Calcutta Street Fitzrovia 1

29 Tottenham Street , London, W1T 1RU

  • Calcutta Street London Indian restaurant
  • Calcutta Street London Indian restaurant
  • Calcutta Street London Indian restaurant Fitzrovia
  • Calcutta Street London Indian restaurant Fitzrovia
  • Calcutta Street London Indian restaurant
  • Calcutta Street London Indian restaurant Fitzrovia
  • Calcutta Street London Indian restaurant
  • Calcutta Street London Indian restaurant Fitzrovia

SquareMeal Review of Calcutta Street Fitzrovia

The ethos behind this snug, friendly Bengali restaurant is home cooking, with owner Shrimoyee Chakraborty previously hosting supper clubs wherever she happened to be living across London. From Calcutta, her two-floor restaurant is styled with nods to the city (imported hand fans decorate the light fixtures), but Chakraborty herself is the most significant feature, a bubbly, likeable character who works the room. This approach has rubbed off on the congenial staff and the menu, which chats about Calcutta to contextualise street food bites, small dishes and larger “piping hot bowls of amazing food”. Such swagger is justified in creamy curries such as Malay-style prawn and coconut, or a sumptuously fragrant, rich lamb option. We found smaller plates underwhelming however, including bland slices of chickpea flour-fried aubergine and alur bhaja, which was a slightly spiced bowl of stick-shaped crisps. Efforts have clearly been made to keep prices low, but perhaps at the expense of finesse in some dishes. We suggest sticking to mains and enjoying a creative house cocktail or a London craft beer, as well as that warm atmosphere.

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Nearby Tube/Rail Stations

Goodge Street Tube Station 228m

Tottenham Court Road Tube Station 442m

Address

Address: 29 Tottenham Street , London W1T 1RU

Area: Bloomsbury & Fitzrovia

Opening times

Mon-Sun 12N-11pm (Sun -10.30pm)

Nearby Landmarks

Contemporary Applied Arts 166m

Goodge Street 195m

Details

Telephone: 020 7220 8124

Website:

Cuisine: Indian

1.0

Food & Drink: 1.5

Service: 1.0

Atmosphere: 1.5

Value: 1.5

Food & Drink: 1.0

Service: 0.0

Atmosphere: 1.0

Value: 1.0

Lourdes G. 15 January 2018

Last November 2017 I purchased two £20 Time Out vouchers to enjoy brunch at this "authentic" Bengali restaurant on Sunday 3rd December. Due to poor health and bad weather conditions I had to cancel my original booking which I rescheduled for the evening of January 5th, the only date me and my friend managed to synch diaries. Prior to confirming this second booking, I intentionally double checked the restaurant would not object us using a brunch voucher against an evening meal. I was assured there would be no problems. However, upon arrival to Calcutta Street in the evening of January 5th we were told that unfortunately we had been misinformed and wouldn't be able to use our vouchers as promised over the phone. None of the staff members on duty that evening had been kept in the loop of our booking specifications. All they were willing to offer to compensate was a 20% discount on their dinner menu if so inclined instead. Obviously, that was not an option me and my friend were keen on exploring. After consultation with (we assumed) the chef and a subsequent call to (we assumed) the manager, it was agreed the original expiry date of our vouchers (6th January) would be exceptionally extended for an extra week and ended up making a third reservation for brunch for14th January. To note that with the exception of a couple quietly having dinner, the premises were totally empty, which we found a bit bizarre considering most restaurants in the area tend to be fully booked on a Friday evening... On January 14th I arrived at Calcutta Street at 1:20 pm. By the entrance, two guys smoking. No lights inside. No signs of much activity either. Is the restaurant open at all?, I ask myself. The two guys move away. Are they staff or just passing by? I walk into the restaurant. Deserted. No customers, no staff. Suddenly, the two guys just mentioned walk in and, without acknowledging me, climb down the stairs leading to the basement to alert whoever is on duty that there is a customer waiting upstairs. Soon after a waitress turns up. She appears to be one of the staff members we had already met the evening of January 5th. I begin to feel a bit more relaxed. Not so sure about how empty the whole place looks again though. And why are the lights not on? My friend arrives and, without much hesitation, we order. She will have the Peter Cat Chello Kebab (English breakfast, Calcutta style with rice and butter). I will go for the Dimer Bhurji (Calcutta style spiced scrambled eggs cooked with tomato and herbs, served with buttered buns and smoked salmon). Roasted tomatoes and bacon to be shared as sides. When asking for clarification on the Peter Cat Chello Kebab, the waitress’s lack of knowledge on the menu I find rather appalling. Though difficult to describe, she assures us the dish consists of "some sort" of omelette with "some sort " of meat. Quite often chicken. Who would dispute that? Two glasses of Prosecco later, we are served some Bombay Mix. Yes, indeed... that savoury snack you can get for roughly a pound at Tesco's. The unexpected treat comes with a likewise unexpected apology: there is a problem in the kitchen... so sorry for the delay. To note that in the interim the two 'mysterious' guys of earlier on keep on popping in and out of the restaurant for reasons beyond my understanding. Who are they? Kitchen staff? If so, why are they not dressed adequately? Whichever their connection with the restaurant is, their customer services skills are appalling. On one of the occasions, they come into the restaurant, one of them hands the waitress a receipt before he disappears down to (we assume) the kitchen. It is dead quiet down there anyway... At 2:30 pm (an hour after having placed our orders), our food arrives. Bland and dry scrambled eggs, smoked salmon straight from the packet and an inedible buttered burger bun. My friend gets served three small pieces of skewered chicken with two spoonfuls of unseasoned white rice, three slices of cucumber and some julienne-cut red and green pepper. No Calcutta style to be found. Where is the "some sort" of omelette?, we wonder. The sides dishes I will spare you the details... An hour of wait nibbling on Bombay mix to get served the sort of food I could have at any of my local diners for £5 and impeccable customer services??? By now another member of staff has made an appearance and fixes similar eating options for himself and the waitress. They eat and chat by the counter whilst trying to engage in conversation with us every now and then. I find that quite disruptive. Neither my friend nor I finish our orders, needless to say. Upon being prompted with feedback on our food, we politely admit we are frankly disappointed as our expectations hadn't been met at all. The waitress then reveals the chef had not been able to come into work... Seriously? Is that the ‘kitchen issue’ she had remarked to account for the delay to serve us??? So who cooked our meal??? One of the unfriendly chain-smokers? The look on our faces must have sent alert signs to their heads as they immediately offer to compensate us with a 20% on our bill next time we book a table with them (deja-vu?). As we stand up to leave, they have the audacity to ask whether we would like to give a 12.5% discretionary service charge... Service??? What kind of service? We refuse and leave the restaurant. Eagerly as well as fuming. To note that for as long as were in Calcutta Street, we were the only customers. Quite telling, I guess. I understand Shrimoyee Chakraborty, founder and chef of Calcutta Street, opened a sister Bengali street food restaurant in Brixton last summer. Maybe she should keep an eye on her "first-born" before expanding any further.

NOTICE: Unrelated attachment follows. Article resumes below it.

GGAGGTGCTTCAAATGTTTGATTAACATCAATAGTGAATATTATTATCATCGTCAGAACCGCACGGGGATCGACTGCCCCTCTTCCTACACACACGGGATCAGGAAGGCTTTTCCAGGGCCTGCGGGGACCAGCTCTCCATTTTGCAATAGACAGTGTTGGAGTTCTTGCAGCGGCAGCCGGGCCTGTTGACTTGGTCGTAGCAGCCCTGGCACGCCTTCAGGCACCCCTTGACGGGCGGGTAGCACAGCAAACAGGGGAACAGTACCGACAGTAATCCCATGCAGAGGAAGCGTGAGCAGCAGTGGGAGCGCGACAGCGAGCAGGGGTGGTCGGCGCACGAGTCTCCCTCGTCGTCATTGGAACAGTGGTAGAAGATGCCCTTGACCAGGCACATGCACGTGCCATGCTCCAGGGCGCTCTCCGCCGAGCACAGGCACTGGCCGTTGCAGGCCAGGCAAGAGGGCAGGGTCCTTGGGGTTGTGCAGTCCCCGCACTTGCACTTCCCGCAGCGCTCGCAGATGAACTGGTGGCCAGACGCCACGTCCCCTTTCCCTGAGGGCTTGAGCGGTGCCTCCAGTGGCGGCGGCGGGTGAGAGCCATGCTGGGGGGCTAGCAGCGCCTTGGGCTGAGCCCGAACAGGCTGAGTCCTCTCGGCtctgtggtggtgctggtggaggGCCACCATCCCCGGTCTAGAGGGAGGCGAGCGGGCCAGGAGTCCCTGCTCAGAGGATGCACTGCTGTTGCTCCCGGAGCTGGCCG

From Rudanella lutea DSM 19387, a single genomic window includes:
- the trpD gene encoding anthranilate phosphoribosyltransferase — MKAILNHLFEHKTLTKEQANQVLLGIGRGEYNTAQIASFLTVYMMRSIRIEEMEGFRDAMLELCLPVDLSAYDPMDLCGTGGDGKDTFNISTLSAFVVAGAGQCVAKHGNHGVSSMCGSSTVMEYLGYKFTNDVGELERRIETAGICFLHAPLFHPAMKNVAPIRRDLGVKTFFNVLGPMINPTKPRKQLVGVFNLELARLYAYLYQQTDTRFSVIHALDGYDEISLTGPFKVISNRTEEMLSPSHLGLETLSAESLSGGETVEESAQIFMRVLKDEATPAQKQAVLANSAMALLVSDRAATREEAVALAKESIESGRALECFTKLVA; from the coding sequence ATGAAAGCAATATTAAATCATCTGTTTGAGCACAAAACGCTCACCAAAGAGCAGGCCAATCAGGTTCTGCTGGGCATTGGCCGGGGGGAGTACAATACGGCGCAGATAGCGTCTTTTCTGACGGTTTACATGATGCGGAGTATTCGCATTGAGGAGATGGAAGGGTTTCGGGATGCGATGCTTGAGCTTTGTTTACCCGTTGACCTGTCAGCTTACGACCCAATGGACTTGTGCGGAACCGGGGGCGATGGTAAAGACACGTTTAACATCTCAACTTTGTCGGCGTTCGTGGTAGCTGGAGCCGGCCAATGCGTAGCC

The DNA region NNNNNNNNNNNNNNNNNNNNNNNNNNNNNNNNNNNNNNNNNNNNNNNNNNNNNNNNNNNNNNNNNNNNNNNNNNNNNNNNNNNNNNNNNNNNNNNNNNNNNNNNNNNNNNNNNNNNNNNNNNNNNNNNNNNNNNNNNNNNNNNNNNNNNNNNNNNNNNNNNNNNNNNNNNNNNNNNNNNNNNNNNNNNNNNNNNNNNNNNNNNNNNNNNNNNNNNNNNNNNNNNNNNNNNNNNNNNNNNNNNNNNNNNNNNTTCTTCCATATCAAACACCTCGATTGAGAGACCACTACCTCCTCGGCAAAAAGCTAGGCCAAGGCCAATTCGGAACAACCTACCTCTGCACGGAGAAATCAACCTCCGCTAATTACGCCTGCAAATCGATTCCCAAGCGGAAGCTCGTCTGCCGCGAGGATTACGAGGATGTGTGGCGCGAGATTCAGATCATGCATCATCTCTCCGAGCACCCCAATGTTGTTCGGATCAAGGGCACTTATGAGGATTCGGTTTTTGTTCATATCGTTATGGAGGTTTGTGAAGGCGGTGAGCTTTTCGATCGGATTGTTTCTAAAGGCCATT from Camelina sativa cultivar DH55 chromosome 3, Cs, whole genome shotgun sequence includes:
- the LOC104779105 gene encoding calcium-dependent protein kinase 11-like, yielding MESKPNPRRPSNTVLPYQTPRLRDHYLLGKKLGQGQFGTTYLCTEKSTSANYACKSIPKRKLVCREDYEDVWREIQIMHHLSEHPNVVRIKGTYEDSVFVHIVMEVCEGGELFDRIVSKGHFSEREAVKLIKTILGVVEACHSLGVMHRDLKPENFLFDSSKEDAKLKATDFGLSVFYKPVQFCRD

Food & Drink: 0.0

Service: 0.0

Atmosphere: 0.0

Value: 0.0

Lucy B. 18 December 2016

We arrived at the restaurant as a group of 5 men for a dinner booked under a corporate title. We had pre-booked the Christmas menu, paid the booking fee and were looking forward to our Christmas feast. However, the restaurant food and experience left much to be desired. Firstly, the food we were served did not match the Christmas menu standards as described on paper. We had microwaved chicken nuggets on a skewer served for starters which they tried to pass off as their chicken reshmi kebab delicacy. We also had a whole live crab for our mains which was messy to look at and to eat, and tasted like intrepid sewage once we did manage to gnaw our way through it. The breads (a chapati and a paratha) were straight out of frozen packets. I would know as I exhausted them over my bachelor days and can taste it straight away. I dare anyone to buy the Shana's frozen paratas and chapatis, eat at Calcutta Street once (if you can bear it) and see for yourself. Disgraceful! Finally, for dessert we expected the much advertised cake from Calcutta and yet all we got were 2 portions of baked yoghurt to share between 5 grown men. Not done at all! The owner was on the premises and over-delivered and under-sold us a pricey bottle of Riesling which tasted like it was out of a resealed bottle of vinegar. A profit-making approach to describing a menu just does not suit a great dining experience. She also swore like a sailor which we found to be of ill taste and bad humour, would recommend she wash her mouth out with soap before thinking such words are appropriate in casual dialogue. A chainsmoker, she frequently left the restaurant and came back in with an air of smoke trailing after her which did not aid the cramped space whatsoever. I felt extremely claustrophobic and I am not even of such a demeanour! Her staff were sweet and perhaps the cherry to our (non-existent) cake and did their best to accommodate to our dissatisfaction of the whole affair. But the owner kept interrupting her staff and making them skittish, and we had a great laugh at how we thought our jobs had been hard work till we saw those that work for her! All in all, money thrown down a common Calcuttan Gutter. 12